2008Hun-Ka23

22-1(A) KCCR 36
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The petitioner was charged with murder of four people and the sexual assault of three women. The Gwangju District Court sentenced the petitioner to the death penalty in accordance with Article 250 Section 1 of the Criminal Act and Article 10 Section 1 of the Former Special Act on Punishment of Sex Crimes and Victim Protection (SCPVA). Pending his appeal to the Gwangju High Court, the petitioner filed a motion seeking constitutional review of Article 250 Section 1 and Article 41 Item 1 of the Criminal Act. The Gwangju High Court granted the motion and referred the review to the Constitutional Court on grounds that there was substantial reason to question the constitutionality of the provisions.

The provisions under review were Article 41 Items 1 and 2 (setting out the death sentence and life imprisonment sentence respectively), Article 42 (excluding “imprisonment for a limited term” and “life imprisonment without forced labour”), part of Article 72 Section 1 (excluding “imprisonment for a limited term” and “life imprisonment without forced labor”), and Article 250 Section 1 (“shall be punished by death, or imprisonment for life”). Article 10 Section 1 of the SCPVA (“shall be punished by death, or imprisonment for life” regarding murder and rape) was also under review.

The Constitutional Court dismissed the review of Article 72 Section 1 of the Criminal Act on grounds that it was not relevant to the petitioner’s case and assented to the review of the other provisions.

The Majority opinion dismissed the petition for constitutional review. The Court held that the decision to maintain or abolish lied with the legislature as to whether the statutes recognising capital punishments should be abolished.

It further stated that Article 110 Section 4 of the Constitution expressly recognised capital punishment as it stated, “even in the case of a military trial under an extraordinary martial law, the criminal dependant who is sentenced to death must be guaranteed the right to appeal in the judicial system.” It also stated that fundamental rights and freedoms are subjected to limitations in the interest of national security, public order or public welfare and the death penalty has serves several legislative purposes such as crime deterrence.

The Court held that capital punishment did not violate the principle of proportionality. It found that the purposes of the death penalty, namely deterrence, achieving justice through retribution, and permanently protecting society from the offender, were legitimate objectives in pursuit of the public interest. The Court held that the death penalty did not violate the principle of proportionality for heinous crimes because it appropriately balanced the offender’s right to life and the right to life of innocent people, and in the case of sexual assault.

The Court held that the death penalty did not violate the principle of least restrictiveness because the severity of the crime and its impact on the public interest warranted the most serious penalty with the strongest deterrence effect. It held that any misapplication of the sentence was indicative of a problem within the judicial system and not a problem with the sentence itself.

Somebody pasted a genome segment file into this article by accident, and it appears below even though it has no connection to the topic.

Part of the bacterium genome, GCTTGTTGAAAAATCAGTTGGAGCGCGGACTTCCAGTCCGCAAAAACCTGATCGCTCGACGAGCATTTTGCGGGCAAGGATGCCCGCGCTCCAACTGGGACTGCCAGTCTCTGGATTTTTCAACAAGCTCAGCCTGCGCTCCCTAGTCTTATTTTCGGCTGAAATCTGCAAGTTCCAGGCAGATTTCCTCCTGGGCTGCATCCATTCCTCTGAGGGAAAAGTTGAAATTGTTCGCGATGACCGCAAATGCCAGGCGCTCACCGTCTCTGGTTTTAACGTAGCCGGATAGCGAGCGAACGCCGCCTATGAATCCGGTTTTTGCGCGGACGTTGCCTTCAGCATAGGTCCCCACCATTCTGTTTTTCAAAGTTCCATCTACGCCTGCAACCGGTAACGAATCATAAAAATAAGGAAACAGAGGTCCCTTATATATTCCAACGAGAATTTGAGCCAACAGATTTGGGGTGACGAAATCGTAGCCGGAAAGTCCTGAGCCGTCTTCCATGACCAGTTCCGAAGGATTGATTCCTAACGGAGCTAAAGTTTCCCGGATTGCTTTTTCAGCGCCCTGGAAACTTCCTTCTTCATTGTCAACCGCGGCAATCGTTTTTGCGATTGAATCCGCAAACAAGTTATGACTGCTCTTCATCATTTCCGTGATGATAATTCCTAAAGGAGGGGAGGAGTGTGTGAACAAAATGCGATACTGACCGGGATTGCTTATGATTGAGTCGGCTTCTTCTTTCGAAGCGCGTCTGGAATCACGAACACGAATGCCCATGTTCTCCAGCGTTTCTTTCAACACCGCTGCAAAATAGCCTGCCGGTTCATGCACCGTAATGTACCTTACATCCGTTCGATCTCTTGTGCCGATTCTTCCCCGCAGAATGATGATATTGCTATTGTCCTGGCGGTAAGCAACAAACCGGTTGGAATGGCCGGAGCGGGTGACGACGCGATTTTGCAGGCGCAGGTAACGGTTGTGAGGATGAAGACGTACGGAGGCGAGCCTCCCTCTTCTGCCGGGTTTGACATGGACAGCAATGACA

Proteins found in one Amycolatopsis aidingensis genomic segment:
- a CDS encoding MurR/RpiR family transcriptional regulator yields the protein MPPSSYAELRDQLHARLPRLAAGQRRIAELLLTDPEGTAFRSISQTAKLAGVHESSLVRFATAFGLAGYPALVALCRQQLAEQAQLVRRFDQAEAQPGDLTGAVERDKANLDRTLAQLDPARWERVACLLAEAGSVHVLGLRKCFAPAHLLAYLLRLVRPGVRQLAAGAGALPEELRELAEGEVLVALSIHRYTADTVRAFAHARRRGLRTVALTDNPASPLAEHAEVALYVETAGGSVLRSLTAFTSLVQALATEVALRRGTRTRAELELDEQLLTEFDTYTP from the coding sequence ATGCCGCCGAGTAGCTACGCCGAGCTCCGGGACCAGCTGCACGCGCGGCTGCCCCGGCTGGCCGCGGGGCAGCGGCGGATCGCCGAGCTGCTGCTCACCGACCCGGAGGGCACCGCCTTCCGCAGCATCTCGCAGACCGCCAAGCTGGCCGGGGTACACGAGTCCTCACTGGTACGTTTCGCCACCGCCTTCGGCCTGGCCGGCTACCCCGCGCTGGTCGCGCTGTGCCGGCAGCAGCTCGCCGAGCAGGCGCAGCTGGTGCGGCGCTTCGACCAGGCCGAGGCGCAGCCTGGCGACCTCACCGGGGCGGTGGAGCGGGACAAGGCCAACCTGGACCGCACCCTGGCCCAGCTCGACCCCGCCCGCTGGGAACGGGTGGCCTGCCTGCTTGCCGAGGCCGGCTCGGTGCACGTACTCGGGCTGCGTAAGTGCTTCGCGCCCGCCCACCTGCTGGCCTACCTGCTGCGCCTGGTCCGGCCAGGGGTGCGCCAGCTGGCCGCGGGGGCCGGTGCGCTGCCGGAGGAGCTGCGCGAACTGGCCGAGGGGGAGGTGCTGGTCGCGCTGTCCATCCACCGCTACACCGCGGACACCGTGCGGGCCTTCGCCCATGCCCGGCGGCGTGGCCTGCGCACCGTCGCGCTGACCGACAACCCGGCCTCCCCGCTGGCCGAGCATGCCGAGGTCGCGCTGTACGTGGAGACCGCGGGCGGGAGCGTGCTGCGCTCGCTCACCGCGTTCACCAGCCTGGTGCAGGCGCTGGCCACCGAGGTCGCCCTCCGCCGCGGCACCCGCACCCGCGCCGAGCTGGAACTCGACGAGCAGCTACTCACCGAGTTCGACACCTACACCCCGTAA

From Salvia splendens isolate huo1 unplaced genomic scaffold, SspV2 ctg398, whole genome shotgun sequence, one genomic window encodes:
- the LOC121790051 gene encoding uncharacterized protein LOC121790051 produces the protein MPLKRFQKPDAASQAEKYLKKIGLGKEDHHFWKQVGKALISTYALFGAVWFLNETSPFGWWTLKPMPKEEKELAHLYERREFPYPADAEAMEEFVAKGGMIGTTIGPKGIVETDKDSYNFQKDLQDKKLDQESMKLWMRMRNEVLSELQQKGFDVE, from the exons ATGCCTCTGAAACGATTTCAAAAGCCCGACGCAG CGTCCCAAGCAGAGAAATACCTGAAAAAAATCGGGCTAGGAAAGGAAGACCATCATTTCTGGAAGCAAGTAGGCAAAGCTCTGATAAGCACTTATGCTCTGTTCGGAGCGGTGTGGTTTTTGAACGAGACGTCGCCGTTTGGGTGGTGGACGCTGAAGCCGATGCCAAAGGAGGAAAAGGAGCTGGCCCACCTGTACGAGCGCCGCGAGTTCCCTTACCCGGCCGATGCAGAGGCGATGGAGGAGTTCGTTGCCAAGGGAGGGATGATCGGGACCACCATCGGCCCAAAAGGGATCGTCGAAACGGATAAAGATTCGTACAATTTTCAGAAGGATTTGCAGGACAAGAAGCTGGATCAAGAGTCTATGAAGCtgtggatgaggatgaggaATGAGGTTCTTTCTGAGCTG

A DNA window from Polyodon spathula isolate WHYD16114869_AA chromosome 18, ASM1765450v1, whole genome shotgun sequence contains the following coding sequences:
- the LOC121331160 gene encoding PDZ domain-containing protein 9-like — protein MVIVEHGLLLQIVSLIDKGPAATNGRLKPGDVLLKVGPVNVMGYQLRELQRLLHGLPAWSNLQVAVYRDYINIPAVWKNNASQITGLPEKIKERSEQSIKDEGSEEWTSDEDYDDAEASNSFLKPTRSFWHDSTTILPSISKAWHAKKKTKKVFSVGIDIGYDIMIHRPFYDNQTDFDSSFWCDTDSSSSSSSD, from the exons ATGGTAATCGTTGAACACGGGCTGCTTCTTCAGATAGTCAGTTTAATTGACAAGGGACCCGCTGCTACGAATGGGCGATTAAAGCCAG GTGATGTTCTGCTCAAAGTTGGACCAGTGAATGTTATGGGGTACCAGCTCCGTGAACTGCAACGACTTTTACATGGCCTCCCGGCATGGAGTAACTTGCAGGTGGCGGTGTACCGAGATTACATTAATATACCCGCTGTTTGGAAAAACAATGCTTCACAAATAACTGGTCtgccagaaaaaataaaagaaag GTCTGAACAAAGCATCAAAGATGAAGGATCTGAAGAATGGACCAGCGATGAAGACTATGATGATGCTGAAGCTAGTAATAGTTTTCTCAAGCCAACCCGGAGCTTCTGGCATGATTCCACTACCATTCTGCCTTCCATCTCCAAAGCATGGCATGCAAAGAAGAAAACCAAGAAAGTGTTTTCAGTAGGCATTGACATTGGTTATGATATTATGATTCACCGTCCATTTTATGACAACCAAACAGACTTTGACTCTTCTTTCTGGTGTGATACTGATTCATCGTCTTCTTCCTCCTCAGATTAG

The dissenting opinion stated that Article 110 Section 4 should not be read to recognise death penalty. It was drafted in order to respect human rights of persons who have been sentenced to death penalty. Further, the purpose of the Constitution is to protect human dignity and death penalty should be recognised as a means to achieve legislative purposes. Moreover, life imprisonment without the possibility of parole can achieve the same effect as capital punishment hence the latter violates the principle of least restrictive means.

“We not consider whether the death penalty, as a penalty that takes the criminal’s life, violates Article 10 of the Constitution that provides human dignity and value. As discussed above, capital punishment is at least implicitly recognized under the Constitution as is inferred from the text of the Constitution. Moreover, in so far as its imposition is limited only to heinous crimes, we do not see that it violates the principle of proportionality required by the Constitution. Because capital punishment does not exceed the scope of the constitutional restraint set out in Article 27 Section 2 of the Constitution, we conclude that the mere fact that the death penalty takes the criminal’s right to life does not automatically make it a violation of human dignity and value prescribed in Article 10 of the Constitution.” (Section IV Sub A Para 6)

“As for the most heinous crime such as killing of many people by cruel means, the degree of infringement on the victims’ legal interest and the offender’s responsibility on that crime are so enormous that it goes beyond what we can measure. Considering the indescribable sorrow, pain, and anger of the victim’s family and the apprehension, fear, and resentment that the general public feels because of the heinous crimes, the imposition of a strong punishment corresponding to the extent of illegality and responsibility that the constitutional order allows is necessary in order to bring justice.” (Section IV Sub B Para 2)

“Even assuming that the number of innocent lives saved by adopting the death penalty over life imprisonment is not substantially great because their deterrence effects between capital punishment and life imprisonment are not materially different, we shall never abandon protecting innocent victims, however big or small the number may be.” (Section IV Sub C(1) Para 4)

“The protection of the innocent ordinary people’s lives shall take priority over that of the criminal’s life when those two rights to life conflict with each other.” (Section IV Sub D Para 2)

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